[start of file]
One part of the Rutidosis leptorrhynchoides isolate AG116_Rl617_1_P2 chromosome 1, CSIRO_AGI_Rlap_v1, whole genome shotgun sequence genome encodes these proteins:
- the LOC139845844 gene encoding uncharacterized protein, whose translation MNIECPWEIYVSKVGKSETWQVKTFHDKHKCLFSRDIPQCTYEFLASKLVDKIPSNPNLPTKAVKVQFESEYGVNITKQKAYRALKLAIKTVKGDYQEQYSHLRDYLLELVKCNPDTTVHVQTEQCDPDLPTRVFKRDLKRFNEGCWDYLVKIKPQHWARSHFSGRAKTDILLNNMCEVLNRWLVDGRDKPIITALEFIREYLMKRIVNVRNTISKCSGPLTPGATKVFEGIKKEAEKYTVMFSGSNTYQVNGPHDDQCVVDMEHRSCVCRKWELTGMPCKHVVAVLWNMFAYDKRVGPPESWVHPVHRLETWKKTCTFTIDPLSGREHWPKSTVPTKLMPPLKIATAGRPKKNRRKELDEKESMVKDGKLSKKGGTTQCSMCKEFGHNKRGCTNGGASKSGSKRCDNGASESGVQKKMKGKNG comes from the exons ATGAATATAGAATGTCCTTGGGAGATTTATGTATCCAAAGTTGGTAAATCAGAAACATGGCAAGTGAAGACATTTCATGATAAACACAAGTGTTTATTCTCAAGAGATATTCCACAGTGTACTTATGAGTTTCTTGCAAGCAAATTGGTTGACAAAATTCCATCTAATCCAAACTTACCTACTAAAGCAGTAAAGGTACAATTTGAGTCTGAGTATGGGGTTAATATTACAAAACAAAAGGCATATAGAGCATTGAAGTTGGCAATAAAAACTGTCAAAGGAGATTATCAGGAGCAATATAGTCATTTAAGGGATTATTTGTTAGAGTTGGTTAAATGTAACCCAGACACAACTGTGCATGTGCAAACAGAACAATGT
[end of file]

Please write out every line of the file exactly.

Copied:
One part of the Rutidosis leptorrhynchoides isolate AG116_Rl617_1_P2 chromosome 1, CSIRO_AGI_Rlap_v1, whole genome shotgun sequence genome encodes these proteins:
- the LOC139845844 gene encoding uncharacterized protein, whose translation MNIECPWEIYVSKVGKSETWQVKTFHDKHKCLFSRDIPQCTYEFLASKLVDKIPSNPNLPTKAVKVQFESEYGVNITKQKAYRALKLAIKTVKGDYQEQYSHLRDYLLELVKCNPDTTVHVQTEQCDPDLPTRVFKRDLKRFNEGCWDYLVKIKPQHWARSHFSGRAKTDILLNNMCEVLNRWLVDGRDKPIITALEFIREYLMKRIVNVRNTISKCSGPLTPGATKVFEGIKKEAEKYTVMFSGSNTYQVNGPHDDQCVVDMEHRSCVCRKWELTGMPCKHVVAVLWNMFAYDKRVGPPESWVHPVHRLETWKKTCTFTIDPLSGREHWPKSTVPTKLMPPLKIATAGRPKKNRRKELDEKESMVKDGKLSKKGGTTQCSMCKEFGHNKRGCTNGGASKSGSKRCDNGASESGVQKKMKGKNG comes from the exons ATGAATATAGAATGTCCTTGGGAGATTTATGTATCCAAAGTTGGTAAATCAGAAACATGGCAAGTGAAGACATTTCATGATAAACACAAGTGTTTATTCTCAAGAGATATTCCACAGTGTACTTATGAGTTTCTTGCAAGCAAATTGGTTGACAAAATTCCATCTAATCCAAACTTACCTACTAAAGCAGTAAAGGTACAATTTGAGTCTGAGTATGGGGTTAATATTACAAAACAAAAGGCATATAGAGCATTGAAGTTGGCAATAAAAACTGTCAAAGGAGATTATCAGGAGCAATATAGTCATTTAAGGGATTATTTGTTAGAGTTGGTTAAATGTAACCCAGACACAACTGTGCATGTGCAAACAGAACAATGT